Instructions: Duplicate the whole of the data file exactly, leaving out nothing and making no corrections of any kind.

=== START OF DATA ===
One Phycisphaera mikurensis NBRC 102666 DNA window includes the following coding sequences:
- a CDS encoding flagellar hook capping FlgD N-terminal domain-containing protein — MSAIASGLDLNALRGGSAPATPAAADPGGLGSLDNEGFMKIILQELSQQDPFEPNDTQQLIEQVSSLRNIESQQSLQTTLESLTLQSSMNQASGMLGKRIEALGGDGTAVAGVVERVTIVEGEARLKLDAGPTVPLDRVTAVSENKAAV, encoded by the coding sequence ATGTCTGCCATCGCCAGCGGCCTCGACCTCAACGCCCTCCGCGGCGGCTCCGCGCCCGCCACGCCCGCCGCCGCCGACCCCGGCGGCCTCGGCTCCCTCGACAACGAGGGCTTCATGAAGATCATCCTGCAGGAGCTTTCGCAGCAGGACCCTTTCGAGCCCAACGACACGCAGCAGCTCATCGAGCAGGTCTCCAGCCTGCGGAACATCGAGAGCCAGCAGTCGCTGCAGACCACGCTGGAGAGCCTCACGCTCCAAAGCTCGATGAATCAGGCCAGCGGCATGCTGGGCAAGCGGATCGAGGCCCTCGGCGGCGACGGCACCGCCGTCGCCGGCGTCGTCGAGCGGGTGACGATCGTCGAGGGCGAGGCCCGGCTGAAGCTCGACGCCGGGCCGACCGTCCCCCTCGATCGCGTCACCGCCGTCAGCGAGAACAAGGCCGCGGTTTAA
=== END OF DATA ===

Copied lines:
One Phycisphaera mikurensis NBRC 102666 DNA window includes the following coding sequences:
- a CDS encoding flagellar hook capping FlgD N-terminal domain-containing protein — MSAIASGLDLNALRGGSAPATPAAADPGGLGSLDNEGFMKIILQELSQQDPFEPNDTQQLIEQVSSLRNIESQQSLQTTLESLTLQSSMNQASGMLGKRIEALGGDGTAVAGVVERVTIVEGEARLKLDAGPTVPLDRVTAVSENKAAV, encoded by the coding sequence ATGTCTGCCATCGCCAGCGGCCTCGACCTCAACGCCCTCCGCGGCGGCTCCGCGCCCGCCACGCCCGCCGCCGCCGACCCCGGCGGCCTCGGCTCCCTCGACAACGAGGGCTTCATGAAGATCATCCTGCAGGAGCTTTCGCAGCAGGACCCTTTCGAGCCCAACGACACGCAGCAGCTCATCGAGCAGGTCTCCAGCCTGCGGAACATCGAGAGCCAGCAGTCGCTGCAGACCACGCTGGAGAGCCTCACGCTCCAAAGCTCGATGAATCAGGCCAGCGGCATGCTGGGCAAGCGGATCGAGGCCCTCGGCGGCGACGGCACCGCCGTCGCCGGCGTCGTCGAGCGGGTGACGATCGTCGAGGGCGAGGCCCGGCTGAAGCTCGACGCCGGGCCGACCGTCCCCCTCGATCGCGTCACCGCCGTCAGCGAGAACAAGGCCGCGGTTTAA